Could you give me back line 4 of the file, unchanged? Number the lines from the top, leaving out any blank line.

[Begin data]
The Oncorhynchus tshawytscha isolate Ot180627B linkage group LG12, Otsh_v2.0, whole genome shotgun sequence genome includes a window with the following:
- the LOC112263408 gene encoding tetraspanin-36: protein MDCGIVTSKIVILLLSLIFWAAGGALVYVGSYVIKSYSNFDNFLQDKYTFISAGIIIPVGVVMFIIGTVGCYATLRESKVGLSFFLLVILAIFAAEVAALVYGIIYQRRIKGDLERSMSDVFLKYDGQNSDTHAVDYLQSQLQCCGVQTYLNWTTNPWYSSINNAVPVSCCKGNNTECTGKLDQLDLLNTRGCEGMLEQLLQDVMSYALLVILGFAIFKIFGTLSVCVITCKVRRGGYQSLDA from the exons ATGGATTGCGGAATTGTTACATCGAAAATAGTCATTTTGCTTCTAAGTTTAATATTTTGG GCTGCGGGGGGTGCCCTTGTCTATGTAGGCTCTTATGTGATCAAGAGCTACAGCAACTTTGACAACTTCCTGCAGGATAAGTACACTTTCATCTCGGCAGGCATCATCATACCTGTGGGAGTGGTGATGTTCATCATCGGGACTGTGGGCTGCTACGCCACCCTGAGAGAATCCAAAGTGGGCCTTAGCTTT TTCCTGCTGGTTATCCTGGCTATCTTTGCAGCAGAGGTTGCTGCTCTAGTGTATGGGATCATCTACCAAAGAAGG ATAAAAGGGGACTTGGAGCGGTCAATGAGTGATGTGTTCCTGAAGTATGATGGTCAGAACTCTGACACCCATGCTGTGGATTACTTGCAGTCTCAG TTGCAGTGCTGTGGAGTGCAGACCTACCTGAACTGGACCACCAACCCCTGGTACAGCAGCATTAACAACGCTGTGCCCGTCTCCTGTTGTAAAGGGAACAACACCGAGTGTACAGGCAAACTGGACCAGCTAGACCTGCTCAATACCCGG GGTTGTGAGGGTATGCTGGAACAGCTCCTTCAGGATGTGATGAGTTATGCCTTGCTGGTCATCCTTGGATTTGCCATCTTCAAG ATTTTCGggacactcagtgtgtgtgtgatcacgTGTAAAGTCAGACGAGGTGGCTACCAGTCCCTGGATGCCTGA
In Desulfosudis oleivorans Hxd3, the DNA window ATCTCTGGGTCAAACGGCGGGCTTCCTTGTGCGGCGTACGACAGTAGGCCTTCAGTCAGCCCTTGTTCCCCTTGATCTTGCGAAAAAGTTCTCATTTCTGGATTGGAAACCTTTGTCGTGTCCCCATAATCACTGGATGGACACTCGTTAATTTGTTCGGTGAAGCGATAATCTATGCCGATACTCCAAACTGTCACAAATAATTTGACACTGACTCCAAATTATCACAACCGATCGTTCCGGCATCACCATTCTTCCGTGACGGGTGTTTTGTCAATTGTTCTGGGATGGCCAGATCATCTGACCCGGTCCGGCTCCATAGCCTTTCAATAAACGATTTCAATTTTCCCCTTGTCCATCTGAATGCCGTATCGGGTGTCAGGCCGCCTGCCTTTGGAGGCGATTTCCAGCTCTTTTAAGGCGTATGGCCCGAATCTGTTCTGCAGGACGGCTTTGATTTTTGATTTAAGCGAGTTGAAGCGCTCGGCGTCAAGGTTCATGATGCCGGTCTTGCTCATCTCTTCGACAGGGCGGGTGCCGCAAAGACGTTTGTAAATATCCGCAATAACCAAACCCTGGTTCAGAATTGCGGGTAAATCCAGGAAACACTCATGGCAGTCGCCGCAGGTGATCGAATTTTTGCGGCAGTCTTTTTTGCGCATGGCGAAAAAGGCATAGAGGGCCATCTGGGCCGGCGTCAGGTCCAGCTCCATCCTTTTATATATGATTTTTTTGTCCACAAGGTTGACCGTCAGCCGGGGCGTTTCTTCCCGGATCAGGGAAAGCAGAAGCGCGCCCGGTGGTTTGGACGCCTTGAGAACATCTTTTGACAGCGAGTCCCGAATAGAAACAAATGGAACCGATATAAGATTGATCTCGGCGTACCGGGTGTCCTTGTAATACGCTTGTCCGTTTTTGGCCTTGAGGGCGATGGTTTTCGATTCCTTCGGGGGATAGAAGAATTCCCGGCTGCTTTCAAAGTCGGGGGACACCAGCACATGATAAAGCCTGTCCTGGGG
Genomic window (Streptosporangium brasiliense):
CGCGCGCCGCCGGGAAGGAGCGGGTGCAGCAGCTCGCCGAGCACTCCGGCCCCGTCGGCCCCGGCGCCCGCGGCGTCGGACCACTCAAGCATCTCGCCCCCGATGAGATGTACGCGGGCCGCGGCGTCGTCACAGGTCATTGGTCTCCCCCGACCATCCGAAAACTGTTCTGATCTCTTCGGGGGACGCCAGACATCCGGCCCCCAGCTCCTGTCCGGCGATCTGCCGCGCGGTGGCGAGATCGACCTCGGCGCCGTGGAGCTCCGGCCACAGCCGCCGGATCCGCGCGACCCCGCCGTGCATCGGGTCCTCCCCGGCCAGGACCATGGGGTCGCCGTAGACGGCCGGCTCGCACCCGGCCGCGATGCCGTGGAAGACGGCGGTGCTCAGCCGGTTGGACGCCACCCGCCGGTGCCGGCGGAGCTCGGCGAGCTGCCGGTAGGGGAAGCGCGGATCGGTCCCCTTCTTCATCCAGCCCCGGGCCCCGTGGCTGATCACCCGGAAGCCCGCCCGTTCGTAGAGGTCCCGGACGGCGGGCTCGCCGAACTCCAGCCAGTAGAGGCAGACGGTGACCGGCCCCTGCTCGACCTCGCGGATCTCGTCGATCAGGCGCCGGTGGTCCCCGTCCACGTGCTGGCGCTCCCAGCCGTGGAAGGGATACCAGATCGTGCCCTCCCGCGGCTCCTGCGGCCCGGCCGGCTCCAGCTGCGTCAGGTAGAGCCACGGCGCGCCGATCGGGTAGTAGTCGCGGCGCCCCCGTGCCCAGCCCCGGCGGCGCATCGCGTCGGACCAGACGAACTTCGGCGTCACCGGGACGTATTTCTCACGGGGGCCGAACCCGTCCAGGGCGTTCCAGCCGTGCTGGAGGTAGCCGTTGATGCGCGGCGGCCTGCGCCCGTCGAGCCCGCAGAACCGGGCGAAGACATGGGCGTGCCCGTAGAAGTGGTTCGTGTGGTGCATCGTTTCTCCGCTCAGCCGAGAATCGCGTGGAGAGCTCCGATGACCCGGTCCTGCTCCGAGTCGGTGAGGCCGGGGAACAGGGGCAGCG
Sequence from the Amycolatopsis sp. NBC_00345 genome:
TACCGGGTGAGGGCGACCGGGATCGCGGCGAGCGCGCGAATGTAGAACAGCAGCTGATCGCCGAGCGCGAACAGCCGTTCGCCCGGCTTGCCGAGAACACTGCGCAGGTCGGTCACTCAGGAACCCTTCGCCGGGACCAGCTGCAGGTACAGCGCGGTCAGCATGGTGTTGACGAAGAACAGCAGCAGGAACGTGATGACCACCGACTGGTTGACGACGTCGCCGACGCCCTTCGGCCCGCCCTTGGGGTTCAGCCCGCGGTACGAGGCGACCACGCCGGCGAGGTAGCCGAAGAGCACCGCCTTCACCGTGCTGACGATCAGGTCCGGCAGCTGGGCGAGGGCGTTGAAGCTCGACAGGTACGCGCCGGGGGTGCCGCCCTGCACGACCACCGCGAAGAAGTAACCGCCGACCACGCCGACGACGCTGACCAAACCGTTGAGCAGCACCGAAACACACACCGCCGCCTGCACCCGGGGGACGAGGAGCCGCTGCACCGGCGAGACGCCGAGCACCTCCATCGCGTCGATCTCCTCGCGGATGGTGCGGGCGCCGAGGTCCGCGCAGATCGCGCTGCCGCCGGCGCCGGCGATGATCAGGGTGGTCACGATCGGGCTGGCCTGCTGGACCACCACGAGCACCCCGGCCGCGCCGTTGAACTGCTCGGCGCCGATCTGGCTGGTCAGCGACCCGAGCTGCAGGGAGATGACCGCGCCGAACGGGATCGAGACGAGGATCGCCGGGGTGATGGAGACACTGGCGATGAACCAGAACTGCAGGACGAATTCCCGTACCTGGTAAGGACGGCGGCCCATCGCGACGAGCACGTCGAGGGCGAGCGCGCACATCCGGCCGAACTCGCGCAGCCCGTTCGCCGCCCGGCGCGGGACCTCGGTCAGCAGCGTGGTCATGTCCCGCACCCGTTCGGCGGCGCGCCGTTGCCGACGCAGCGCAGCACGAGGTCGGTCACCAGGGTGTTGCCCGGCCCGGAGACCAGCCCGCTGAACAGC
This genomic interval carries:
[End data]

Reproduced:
Genomic window (Streptosporangium brasiliense):